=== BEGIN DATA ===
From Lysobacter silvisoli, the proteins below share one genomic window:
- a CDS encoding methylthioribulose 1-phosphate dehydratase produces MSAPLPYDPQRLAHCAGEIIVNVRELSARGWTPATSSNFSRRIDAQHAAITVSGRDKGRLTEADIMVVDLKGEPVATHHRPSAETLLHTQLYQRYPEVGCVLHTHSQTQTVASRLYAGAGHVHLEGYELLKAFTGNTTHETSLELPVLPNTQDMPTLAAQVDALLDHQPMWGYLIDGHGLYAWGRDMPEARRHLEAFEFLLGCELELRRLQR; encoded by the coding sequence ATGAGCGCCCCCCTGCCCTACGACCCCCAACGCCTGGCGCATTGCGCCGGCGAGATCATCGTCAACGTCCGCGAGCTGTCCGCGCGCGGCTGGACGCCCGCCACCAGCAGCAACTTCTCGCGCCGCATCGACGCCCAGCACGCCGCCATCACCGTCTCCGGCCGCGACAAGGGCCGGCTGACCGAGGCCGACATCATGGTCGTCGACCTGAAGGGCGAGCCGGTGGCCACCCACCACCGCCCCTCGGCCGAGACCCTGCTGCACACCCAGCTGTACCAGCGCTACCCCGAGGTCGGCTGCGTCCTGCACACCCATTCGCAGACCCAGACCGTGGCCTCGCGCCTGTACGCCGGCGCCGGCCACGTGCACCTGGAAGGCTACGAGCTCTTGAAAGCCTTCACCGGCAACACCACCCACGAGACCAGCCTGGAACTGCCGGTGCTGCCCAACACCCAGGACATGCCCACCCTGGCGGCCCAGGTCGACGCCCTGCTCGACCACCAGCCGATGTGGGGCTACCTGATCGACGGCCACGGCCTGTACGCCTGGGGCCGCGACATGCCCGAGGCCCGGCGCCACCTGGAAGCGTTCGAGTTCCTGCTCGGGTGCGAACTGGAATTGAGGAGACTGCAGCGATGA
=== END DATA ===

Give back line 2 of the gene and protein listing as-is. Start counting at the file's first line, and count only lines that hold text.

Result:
- a CDS encoding methylthioribulose 1-phosphate dehydratase produces MSAPLPYDPQRLAHCAGEIIVNVRELSARGWTPATSSNFSRRIDAQHAAITVSGRDKGRLTEADIMVVDLKGEPVATHHRPSAETLLHTQLYQRYPEVGCVLHTHSQTQTVASRLYAGAGHVHLEGYELLKAFTGNTTHETSLELPVLPNTQDMPTLAAQVDALLDHQPMWGYLIDGHGLYAWGRDMPEARRHLEAFEFLLGCELELRRLQR; encoded by the coding sequence ATGAGCGCCCCCCTGCCCTACGACCCCCAACGCCTGGCGCATTGCGCCGGCGAGATCATCGTCAACGTCCGCGAGCTGTCCGCGCGCGGCTGGACGCCCGCCACCAGCAGCAACTTCTCGCGCCGCATCGACGCCCAGCACGCCGCCATCACCGTCTCCGGCCGCGACAAGGGCCGGCTGACCGAGGCCGACATCATGGTCGTCGACCTGAAGGGCGAGCCGGTGGCCACCCACCACCGCCCCTCGGCCGAGACCCTGCTGCACACCCAGCTGTACCAGCGCTACCCCGAGGTCGGCTGCGTCCTGCACACCCATTCGCAGACCCAGACCGTGGCCTCGCGCCTGTACGCCGGCGCCGGCCACGTGCACCTGGAAGGCTACGAGCTCTTGAAAGCCTTCACCGGCAACACCACCCACGAGACCAGCCTGGAACTGCCGGTGCTGCCCAACACCCAGGACATGCCCACCCTGGCGGCCCAGGTCGACGCCCTGCTCGACCACCAGCCGATGTGGGGCTACCTGATCGACGGCCACGGCCTGTACGCCTGGGGCCGCGACATGCCCGAGGCCCGGCGCCACCTGGAAGCGTTCGAGTTCCTGCTCGGGTGCGAACTGGAATTGAGGAGACTGCAGCGATGA